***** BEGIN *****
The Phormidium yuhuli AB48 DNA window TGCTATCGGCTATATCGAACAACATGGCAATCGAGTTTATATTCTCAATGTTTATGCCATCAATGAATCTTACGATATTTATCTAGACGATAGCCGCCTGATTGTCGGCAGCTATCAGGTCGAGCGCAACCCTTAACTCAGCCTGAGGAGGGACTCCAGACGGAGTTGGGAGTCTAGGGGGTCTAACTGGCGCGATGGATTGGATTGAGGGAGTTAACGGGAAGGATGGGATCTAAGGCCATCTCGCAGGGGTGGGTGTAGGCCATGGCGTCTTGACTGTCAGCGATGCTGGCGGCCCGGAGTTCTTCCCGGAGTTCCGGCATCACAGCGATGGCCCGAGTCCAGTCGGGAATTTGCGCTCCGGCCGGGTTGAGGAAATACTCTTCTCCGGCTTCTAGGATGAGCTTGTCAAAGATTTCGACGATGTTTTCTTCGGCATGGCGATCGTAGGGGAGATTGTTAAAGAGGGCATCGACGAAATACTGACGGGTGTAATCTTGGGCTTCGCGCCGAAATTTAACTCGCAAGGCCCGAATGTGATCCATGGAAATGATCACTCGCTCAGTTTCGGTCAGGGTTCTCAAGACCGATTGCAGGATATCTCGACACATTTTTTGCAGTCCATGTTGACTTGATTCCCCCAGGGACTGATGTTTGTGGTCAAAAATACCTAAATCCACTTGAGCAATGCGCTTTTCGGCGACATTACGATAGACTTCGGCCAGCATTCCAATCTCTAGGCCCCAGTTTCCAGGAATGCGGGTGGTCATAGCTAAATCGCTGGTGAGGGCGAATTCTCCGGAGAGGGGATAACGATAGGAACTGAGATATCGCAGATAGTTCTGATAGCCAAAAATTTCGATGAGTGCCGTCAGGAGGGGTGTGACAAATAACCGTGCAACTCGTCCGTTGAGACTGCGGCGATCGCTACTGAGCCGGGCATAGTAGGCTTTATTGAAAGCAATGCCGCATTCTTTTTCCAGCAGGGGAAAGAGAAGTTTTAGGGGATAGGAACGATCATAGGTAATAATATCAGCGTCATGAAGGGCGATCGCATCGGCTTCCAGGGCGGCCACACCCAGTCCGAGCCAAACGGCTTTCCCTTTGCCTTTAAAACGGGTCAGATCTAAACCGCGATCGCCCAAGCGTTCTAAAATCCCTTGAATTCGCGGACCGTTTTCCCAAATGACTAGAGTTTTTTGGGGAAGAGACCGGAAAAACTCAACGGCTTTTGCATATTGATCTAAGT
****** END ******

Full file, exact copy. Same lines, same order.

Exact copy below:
The Phormidium yuhuli AB48 DNA window TGCTATCGGCTATATCGAACAACATGGCAATCGAGTTTATATTCTCAATGTTTATGCCATCAATGAATCTTACGATATTTATCTAGACGATAGCCGCCTGATTGTCGGCAGCTATCAGGTCGAGCGCAACCCTTAACTCAGCCTGAGGAGGGACTCCAGACGGAGTTGGGAGTCTAGGGGGTCTAACTGGCGCGATGGATTGGATTGAGGGAGTTAACGGGAAGGATGGGATCTAAGGCCATCTCGCAGGGGTGGGTGTAGGCCATGGCGTCTTGACTGTCAGCGATGCTGGCGGCCCGGAGTTCTTCCCGGAGTTCCGGCATCACAGCGATGGCCCGAGTCCAGTCGGGAATTTGCGCTCCGGCCGGGTTGAGGAAATACTCTTCTCCGGCTTCTAGGATGAGCTTGTCAAAGATTTCGACGATGTTTTCTTCGGCATGGCGATCGTAGGGGAGATTGTTAAAGAGGGCATCGACGAAATACTGACGGGTGTAATCTTGGGCTTCGCGCCGAAATTTAACTCGCAAGGCCCGAATGTGATCCATGGAAATGATCACTCGCTCAGTTTCGGTCAGGGTTCTCAAGACCGATTGCAGGATATCTCGACACATTTTTTGCAGTCCATGTTGACTTGATTCCCCCAGGGACTGATGTTTGTGGTCAAAAATACCTAAATCCACTTGAGCAATGCGCTTTTCGGCGACATTACGATAGACTTCGGCCAGCATTCCAATCTCTAGGCCCCAGTTTCCAGGAATGCGGGTGGTCATAGCTAAATCGCTGGTGAGGGCGAATTCTCCGGAGAGGGGATAACGATAGGAACTGAGATATCGCAGATAGTTCTGATAGCCAAAAATTTCGATGAGTGCCGTCAGGAGGGGTGTGACAAATAACCGTGCAACTCGTCCGTTGAGACTGCGGCGATCGCTACTGAGCCGGGCATAGTAGGCTTTATTGAAAGCAATGCCGCATTCTTTTTCCAGCAGGGGAAAGAGAAGTTTTAGGGGATAGGAACGATCATAGGTAATAATATCAGCGTCATGAAGGGCGATCGCATCGGCTTCCAGGGCGGCCACACCCAGTCCGAGCCAAACGGCTTTCCCTTTGCCTTTAAAACGGGTCAGATCTAAACCGCGATCGCCCAAGCGTTCTAAAATCCCTTGAATTCGCGGACCGTTTTCCCAAATGACTAGAGTTTTTTGGGGAAGAGACCGGAAAAACTCAACGGCTTTTGCATATTGATCTAAGT